New Job Openings
The Hoplite Group, one of the ACA’s corporate partners, has numerous positions open waiting to be filled by Special Operators! Check out all these jobs on Hurlburt Field!
The Hoplite Group, one of the ACA’s corporate partners, has numerous positions open waiting to be filled by Special Operators! Check out all these jobs on Hurlburt Field!
ACA member John Heisler presented the Air Commando Award to two AF JROTC cadets in West Virginia on behalf of his Air Commando Association.
In John’s his own words, “Thank you so much for this opportunity!”
The ACA encourages every member to reach out to their local high schools to confirm they have an AF JROTC unit and to offer to present the Air Commando award to winners. There are no costs to the members, the high schools have the ribbons and the certificates. The ACA sponsors an Air Commando award to over 800 AF JROTC units around the world and it means a lot to the young cadets to have an Air Commando present the awards.
ACA is saddened to report that Major Gen (ret) James L. Hobson, Jr. has taken his last flight. Gen Hobson commanded Air Force Special Operations Command (AFSOC), Hurlburt Field, Florida from July 1994 to July 1997. During his command, AFSOC operated one wing, three flying groups and a Special Tactics Group with more than 100 aircraft and 11,900 personnel assigned worldwide.
As 8th SOS Commander, Gen Hobson courageously led the airfield seizure and rescue of Americans at Point Salines Airport, Grenada in Operation URGENT FURY. His efforts resulted in being awarded the 1983 Mackay Trophy, for the most meritorious flight of the year. Hobson became the Commander of the 8th SOS prior to the crisis in Grenada. After his heroic actions in Operation URGENT FURY, he and others were personally thanked by President Reagan. Gen Hobson also served as the Vice and then Commander of 39th Special Operations Wing at Eglin AFB, FL. After promotion to Brigadier General in 1989, Gen Hobson became the Vice Commander of 23rd AF at Hurlburt Field, and assisted in the planning of the Panama invasion in December 1989. He commanded the 322nd Airlift Division, Ramstein AB, Germany and orchestrated the massive logistical air bridge through Europe in support of Operation DESERT STORM. Next, he commanded the 435th Airlift Wing at Rhein-Main AB, Germany and then became the Director of Operations and Transportation at Air Mobility Command.
Major General James Hobson retired in 1997 as a command pilot with 6,850 military flying hours. He is a member of the Air Commando Hall of Fame and the USSOCOM Commando Hall of Honor. RIP sir and blessings to spouse Diane, family, and friends.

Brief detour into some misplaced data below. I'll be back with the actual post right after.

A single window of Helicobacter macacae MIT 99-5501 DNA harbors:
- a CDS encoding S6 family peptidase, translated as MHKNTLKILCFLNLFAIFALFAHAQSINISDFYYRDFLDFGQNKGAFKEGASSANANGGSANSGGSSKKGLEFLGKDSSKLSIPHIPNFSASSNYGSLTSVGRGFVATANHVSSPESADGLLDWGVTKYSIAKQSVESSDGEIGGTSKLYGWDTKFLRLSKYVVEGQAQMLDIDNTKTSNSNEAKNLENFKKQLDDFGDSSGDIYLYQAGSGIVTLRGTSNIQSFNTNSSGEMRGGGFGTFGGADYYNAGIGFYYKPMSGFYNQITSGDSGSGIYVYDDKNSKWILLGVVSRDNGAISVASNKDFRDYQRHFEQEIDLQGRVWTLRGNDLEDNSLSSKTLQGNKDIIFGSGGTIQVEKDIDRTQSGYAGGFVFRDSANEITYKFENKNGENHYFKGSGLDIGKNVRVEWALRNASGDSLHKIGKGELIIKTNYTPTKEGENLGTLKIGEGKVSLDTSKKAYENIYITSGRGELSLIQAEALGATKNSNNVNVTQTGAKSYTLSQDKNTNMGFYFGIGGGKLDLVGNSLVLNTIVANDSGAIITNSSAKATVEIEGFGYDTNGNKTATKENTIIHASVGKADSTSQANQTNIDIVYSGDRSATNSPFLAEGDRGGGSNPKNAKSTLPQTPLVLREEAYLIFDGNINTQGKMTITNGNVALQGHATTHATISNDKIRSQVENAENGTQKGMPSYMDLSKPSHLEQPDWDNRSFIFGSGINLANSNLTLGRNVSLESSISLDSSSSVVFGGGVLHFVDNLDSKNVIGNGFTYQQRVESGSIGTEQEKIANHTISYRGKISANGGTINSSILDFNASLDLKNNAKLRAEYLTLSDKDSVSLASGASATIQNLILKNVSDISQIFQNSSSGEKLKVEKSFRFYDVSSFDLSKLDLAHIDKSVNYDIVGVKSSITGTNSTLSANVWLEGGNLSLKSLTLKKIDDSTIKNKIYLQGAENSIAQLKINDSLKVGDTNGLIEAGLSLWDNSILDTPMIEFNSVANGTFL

Attention ACA members and AFA members! Register today for the Joint Professional Luncheon with guest speaker AFSOC Commander Lt Gen Bauernfeind on Tuesday June 20th, 2023 at 11:00 at The Soundside Club, Hurlburt Field.
Important: Please notify our staff if you are NOT a DOD id card holder so we may make arrangements at the gate for entry. As always, we ask all to arrive early and be in place by 1100 hours.
We are proud to announce the winners of the Lt Col Dave Krebs High Flight Scholarship and the Ray Bourque Service Scholarship.
Chase from Freeport, Florida will receive a one time $4,000 dollar Krebs Scholarship. This specific scholarship is targeted at students who are committed to pursuing a career in aviation, specifically pilot training. This scholarship is open to senior high school students who are in good standing of the AFJROTC or CAPS.
Isabela from Jackson, Tennessee, a senior high school AFJROTC student who demonstrated outstanding support for veterans groups and humanitarian community efforts was awarded the Ray Bourque Service Scholarship for $2,000. Ray Bourque was unsurpassed in volunteering his time not only to a host of ACA efforts, but veteran and humanitarian programs throughout the community.
Both scholarships are competitive in nature and judged by a committee of ACA members who have no relationship to the candidates. Deadline for both scholarships each year is 30 March, the winners are announced on 30 April.
For more information on scholarships offered by the Air Commando Association please visit www.aircommando.org
Greetings Air Commandos, I hope each of you and your families are safe and healthy as we struggle to cope with rising costs and increasing interest rates.
Funding is essential to keep any activity viable—government, non-profit, or commercial, and your Air Commando Association is no different. Since my last SITREP a very exciting change has occurred. Retired CMSgt Mike Gilbert and his Warrior Law team successfully led the ACA through a complex IRS process to reclassify the ACA from a 501(c)(19) to a 501(c)(3) non-profit.
What does this mean? By law, 501(c)(19) non-profits are very rigid and administratively challenging for membership verification and record keeping and are more closely scrutinized because many have “posts” that include revenue generating bars, food service, and entertainment areas, etc., and this is why we made the change to a 501(c)(3) non-profit.
The reclassification of the Air Commando Association to a 501(c)(3) is important because many donors who have limited their charitable donations to only 501(c)(3) non-profit charities can now consider donating to the ACA. Another benefit for the ACA reclassification to 501(c)(3) is it opens the door for individuals to make Qualified Charitable Distributions (QCD) from their IRAs to the ACA, free from federal income taxes. When we were a 501(c)(19), donors could not make tax free donations using QCDs…now they can!
The ACA has operated at essentially the same support level to the Air Force Special Operations Forces mission for many years. These two new revenue opportunities have the potential to provide relief and growth potential to the ACA. We can do better and Air Commandos deserve it.